Guardiola meets Ferguson, is Pep off to Man U or Harvard?
Speculation that Spaniard is next in line at Man United, as Fergie reveals his management methods
PEP GUARDIOLA is once again being linked to a return to management with a big English club, but after rumours that he wanted to take over at Arsenal last week the latest reports suggest that he is in line to succeed Alex Ferguson at Manchester United.
The Sun says that Guardiola and Ferguson had a meeting in New York earlier this week and the paper claims it is the third time the pair have met this year.
"It is not clear whether the United boss, who turns 71 on New Year’s Eve, will extend his 26-year reign beyond this season," it notes. "Guardiola is available and the Old Trafford job is his No 1 target."
The Spaniard quit as boss of Barcelona at the end of last season and decided to take a break from football and move to America for a year. He is currently living in New York, where he has an apartment overlooking Central Park.
It is not clear whether Guardiola is putting his year off to good use but if he wanted to prove he is serious about taking over at United he could do worse than head up the east coast to Boston, where it is now possible to study Ferguson's management methods at Harvard Business School.
Ferguson collaborated with academics Professor Anita Elberse and Tom Dye who have produced an in-depth study of his work - titled Sir Alex Ferguson: Managing Manchester United.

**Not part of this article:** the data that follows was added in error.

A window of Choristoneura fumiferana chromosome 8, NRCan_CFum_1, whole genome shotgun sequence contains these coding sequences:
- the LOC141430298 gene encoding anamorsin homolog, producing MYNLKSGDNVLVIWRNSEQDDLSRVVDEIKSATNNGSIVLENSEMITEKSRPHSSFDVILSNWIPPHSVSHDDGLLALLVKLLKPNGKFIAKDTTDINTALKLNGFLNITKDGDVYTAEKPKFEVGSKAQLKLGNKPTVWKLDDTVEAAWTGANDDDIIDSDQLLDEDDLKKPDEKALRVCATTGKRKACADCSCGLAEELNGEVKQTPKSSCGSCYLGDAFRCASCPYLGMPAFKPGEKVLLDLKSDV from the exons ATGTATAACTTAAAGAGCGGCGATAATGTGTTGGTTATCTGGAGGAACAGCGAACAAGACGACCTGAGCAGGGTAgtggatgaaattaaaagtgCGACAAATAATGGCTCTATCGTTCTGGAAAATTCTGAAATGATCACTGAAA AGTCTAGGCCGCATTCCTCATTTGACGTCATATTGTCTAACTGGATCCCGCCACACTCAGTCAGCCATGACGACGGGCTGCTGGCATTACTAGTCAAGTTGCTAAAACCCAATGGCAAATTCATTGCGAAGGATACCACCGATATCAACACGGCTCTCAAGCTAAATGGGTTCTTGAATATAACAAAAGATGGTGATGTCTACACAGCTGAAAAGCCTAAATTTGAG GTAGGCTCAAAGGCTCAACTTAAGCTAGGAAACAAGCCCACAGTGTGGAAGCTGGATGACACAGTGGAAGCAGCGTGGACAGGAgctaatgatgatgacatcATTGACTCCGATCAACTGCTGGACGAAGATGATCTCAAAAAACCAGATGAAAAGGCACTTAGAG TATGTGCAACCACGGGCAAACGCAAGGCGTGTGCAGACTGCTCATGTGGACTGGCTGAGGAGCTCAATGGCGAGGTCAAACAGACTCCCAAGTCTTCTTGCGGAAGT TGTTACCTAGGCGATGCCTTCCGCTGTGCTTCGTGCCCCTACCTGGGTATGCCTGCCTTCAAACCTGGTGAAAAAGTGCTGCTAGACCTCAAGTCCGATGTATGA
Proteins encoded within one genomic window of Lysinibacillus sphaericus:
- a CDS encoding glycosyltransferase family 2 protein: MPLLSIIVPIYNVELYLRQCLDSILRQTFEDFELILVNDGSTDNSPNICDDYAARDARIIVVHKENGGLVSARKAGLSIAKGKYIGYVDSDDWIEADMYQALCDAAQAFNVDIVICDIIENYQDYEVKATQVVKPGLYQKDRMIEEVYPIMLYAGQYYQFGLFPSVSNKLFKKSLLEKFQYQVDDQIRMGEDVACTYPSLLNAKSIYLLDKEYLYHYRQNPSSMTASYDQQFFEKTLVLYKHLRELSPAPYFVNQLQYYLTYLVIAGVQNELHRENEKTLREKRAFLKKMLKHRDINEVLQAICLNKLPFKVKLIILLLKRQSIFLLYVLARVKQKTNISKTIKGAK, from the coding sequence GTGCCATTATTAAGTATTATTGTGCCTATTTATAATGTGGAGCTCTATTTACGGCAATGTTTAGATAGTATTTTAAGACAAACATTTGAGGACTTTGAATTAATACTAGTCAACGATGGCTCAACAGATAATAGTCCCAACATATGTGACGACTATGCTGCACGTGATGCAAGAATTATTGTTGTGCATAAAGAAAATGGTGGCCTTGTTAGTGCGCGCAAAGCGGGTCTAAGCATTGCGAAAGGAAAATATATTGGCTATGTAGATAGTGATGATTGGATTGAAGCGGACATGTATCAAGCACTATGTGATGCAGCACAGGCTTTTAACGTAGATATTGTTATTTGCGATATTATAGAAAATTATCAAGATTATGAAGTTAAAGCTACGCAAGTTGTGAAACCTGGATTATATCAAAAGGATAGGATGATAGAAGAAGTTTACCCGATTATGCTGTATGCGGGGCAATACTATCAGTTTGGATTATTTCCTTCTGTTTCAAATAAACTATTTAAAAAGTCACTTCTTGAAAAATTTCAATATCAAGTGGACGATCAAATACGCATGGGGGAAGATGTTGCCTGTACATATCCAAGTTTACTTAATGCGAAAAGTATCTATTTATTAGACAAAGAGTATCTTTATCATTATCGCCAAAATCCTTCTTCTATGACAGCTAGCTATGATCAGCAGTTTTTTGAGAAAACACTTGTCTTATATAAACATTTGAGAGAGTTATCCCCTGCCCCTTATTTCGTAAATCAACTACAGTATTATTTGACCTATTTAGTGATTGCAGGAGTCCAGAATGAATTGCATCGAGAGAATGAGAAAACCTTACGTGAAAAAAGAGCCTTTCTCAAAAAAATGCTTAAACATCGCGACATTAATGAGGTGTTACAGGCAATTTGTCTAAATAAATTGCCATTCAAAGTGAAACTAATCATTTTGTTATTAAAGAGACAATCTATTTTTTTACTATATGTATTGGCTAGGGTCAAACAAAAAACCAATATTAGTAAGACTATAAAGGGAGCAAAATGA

According to the Daily Mail: "He wanted to pass on his blueprint for managing one of the biggest sport clubs in the world and a global brand."
The key themes that emerge from the report, says The Guardian, are "his determination to prevent media leaks, how to keep players in line, and how to use a more sensitive approach to keep them happy".
The study reveals the the Scot, famous for his fearsome dressing room rants which have become known as the "hairdryer treatment", now takes a more relaxed approach to his charges. "I was very aggressive all those years ago. I am passionate and want to win all the time. But today I'm more mellowed – age does that to you. And I can better handle those more fragile players now," he admits.
However, he makes it clear that he is not a soft touch. "You can't always come in shouting and screaming. That doesn't work," he said. "But in the football dressing room, it's necessary that you point out your players' mistakes. I do it right after the game. I don't wait until Monday, I do it, and it's finished. I'm onto the next match. There is no point in criticising a player forever."